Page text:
26 April

At the Louis Vuitton Foundation, Africa offers the West a beautiful lesson in humility

 

With Art/Afrique, three exhibitions dedicated to the continent’s contemporary art, the Louis Vuitton Foundation raises a very real question: why were we not more enthusiastic about these incredible African artists earlier?

By Thibaut Wychowanok

Zanele Muholi (1972, Afrique du Sud), Zodwa I, Amsterdam, 2015, Série Somnyama Ngonyama. Oeuvre appartenant à la collection de la Fondation Louis Vuitton. COPYRIGHT : © Zanele Muholi. Courtesy of Stevenson, Cape Town/Johannesburg

The “Art/Afrique exhibiton, le nouvel atelier” at the Louis Vuitton Foundation has many qualities. The first is the notion that there isn’t just one African art but multiple African arts. Rich and varied, it is clearly impossible to reduce African art to a single generalised label, as these three exhibitions reveal: “Les Initiés” regroups the most stunning pieces from the collection of Jean Pigozzi (one of the few collectors interested solely in artists from Sub-Saharan Africa). Then there's “Être là”, devoted to the contemporary scene in South Africa. And the final space features a selection of African works from the Louis Vuitton Foundation’s own collection.

 

 

And yes the socio-historical context of the continent is not forgotten: apartheid, post-colonialism, the violence…

 

 

Of course the references to the unique aesthetic history of Africa are present. Jean Pigozzi introduction to the exhibition with Romuald Hazoumé’s incredible masks are there to remind us. And yes the socio-historical context of the continent is not forgotten: apartheid, post-colonialism, the violence… But while the opening room of the show on South Africa has been devoted to the political (and angry) pieces by Jane Alexander and David Koloane, it leads us immediately to a video by the masterful William Kentridge about… the political operas of modern-day China.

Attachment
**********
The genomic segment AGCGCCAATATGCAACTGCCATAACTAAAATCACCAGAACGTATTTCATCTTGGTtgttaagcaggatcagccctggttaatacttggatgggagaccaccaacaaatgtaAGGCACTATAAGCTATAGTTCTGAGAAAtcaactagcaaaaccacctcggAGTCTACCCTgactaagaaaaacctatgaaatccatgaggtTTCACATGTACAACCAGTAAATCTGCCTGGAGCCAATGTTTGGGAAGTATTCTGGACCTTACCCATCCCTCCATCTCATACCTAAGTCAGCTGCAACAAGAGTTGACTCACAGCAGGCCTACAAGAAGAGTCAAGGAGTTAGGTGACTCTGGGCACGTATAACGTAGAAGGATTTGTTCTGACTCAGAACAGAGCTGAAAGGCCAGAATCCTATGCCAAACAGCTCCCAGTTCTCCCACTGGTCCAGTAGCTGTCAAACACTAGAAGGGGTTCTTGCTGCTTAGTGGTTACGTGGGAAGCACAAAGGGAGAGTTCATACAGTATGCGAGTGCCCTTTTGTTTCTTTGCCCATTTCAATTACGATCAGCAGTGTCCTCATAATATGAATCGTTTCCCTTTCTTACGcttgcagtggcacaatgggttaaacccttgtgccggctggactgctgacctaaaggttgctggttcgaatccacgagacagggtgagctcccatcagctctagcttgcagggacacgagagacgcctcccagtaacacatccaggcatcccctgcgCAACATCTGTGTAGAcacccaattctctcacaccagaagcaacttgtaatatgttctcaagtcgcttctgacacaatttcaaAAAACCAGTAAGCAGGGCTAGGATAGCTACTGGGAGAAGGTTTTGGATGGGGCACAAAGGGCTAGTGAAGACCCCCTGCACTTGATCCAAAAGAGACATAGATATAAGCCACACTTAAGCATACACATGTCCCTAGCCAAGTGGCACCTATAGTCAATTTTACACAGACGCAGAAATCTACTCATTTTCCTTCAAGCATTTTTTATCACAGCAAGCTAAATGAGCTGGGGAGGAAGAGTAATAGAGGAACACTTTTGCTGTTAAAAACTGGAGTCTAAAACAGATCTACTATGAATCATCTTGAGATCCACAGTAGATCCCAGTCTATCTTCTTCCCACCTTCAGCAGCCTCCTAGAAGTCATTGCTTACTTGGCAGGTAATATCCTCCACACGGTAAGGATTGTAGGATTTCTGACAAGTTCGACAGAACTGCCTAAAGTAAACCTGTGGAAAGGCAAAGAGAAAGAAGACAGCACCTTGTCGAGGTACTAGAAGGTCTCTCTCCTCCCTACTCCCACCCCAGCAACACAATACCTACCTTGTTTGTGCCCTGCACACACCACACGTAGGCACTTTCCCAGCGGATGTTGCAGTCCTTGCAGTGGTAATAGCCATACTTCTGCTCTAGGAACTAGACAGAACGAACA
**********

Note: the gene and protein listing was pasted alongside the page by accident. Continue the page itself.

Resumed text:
Romuald Hazoumé (1962, Bénin). “Ear Splitting”, 1999. Bidon en plastique, brosse, hautparleurs, 42 x 22 x 16 cm Inv# BE/HA.058 © Romuald Hazoumé

Kristin-Lee Moolman

Rashid Johnson, “Plateaus”, 2014

Acier, peinture laquée, plantes, ciment, céramique, plastique, cuivre, bois brûlé, néons, matériel radio, beurre de karité, tapis, livres Steel, gloss paint, plants, ceramic, concrete, plastic, brass, burned wood, grow lamps, CB radios, shea butter, rugs, books 579,1 x 457,2 x 457,2 cm.

If African contemporary art is able to seize the aesthetic, historical and social peculiarities of the continent, it can also ask artistic and universal questions: those based around story-telling, the human body, gender, youth and history. While it might be the result of a local aesthetic story (as Jean Pigozzi’s collection so fully testifies), it can just as easily fit into the history of western art nourished by the great European and American masters. And although it does produce extraordinary masks and rugs, it’s also about photographs (the Louis Vuitton Foundation’s collection is most impressive) and video work. And has been for a long time... In reality contemporary African art can do everything, from local to global, from particular to universal, so much so ambivalence seems to be the key word. 

 

 

In reality contemporary African art can do everything, from local to global, from particular to universal, so much so ambivalence seems to be the key word. ​

 

 

Artists from the African continent thus offer a rather beautiful lesson in humility to the West who might believe it is still the master aboard the boat of contemporary art. Not only does Africa produce exceptional artists but within its studio walls it’s in a position to deal with the question of globalisation, i.e. our époque, better than anyone else. “How do we live together with our differences and our identities? How do we build a common story from such a wide variety of histories and communities?” These are the questions African artists have been pondering for a long time, and through necessity.

 

“Art/Afrique, le nouvel atelier”. Until 26th august 2017 at the Fondation Louis Vuitton, 8, avenue du Mahatma Gandhi, Bois de Boulogne, 75116, Paris, France.

 

 

“Say Her Name” : Queezy by Jody Brand. Image courtesy of Fondation Louis Vuitton.

Lawrence Lemaoana

Romuald Hazoumè (1962, Bénin) “Exit Ball”, 2008 

OEuvre appartenant à la collection de la Fondation Louis Vuitton. 

© ADAGP, Paris 2017. Courtesy of Gagosian Gallery, Paris. Photo Thomas Lannes 

 

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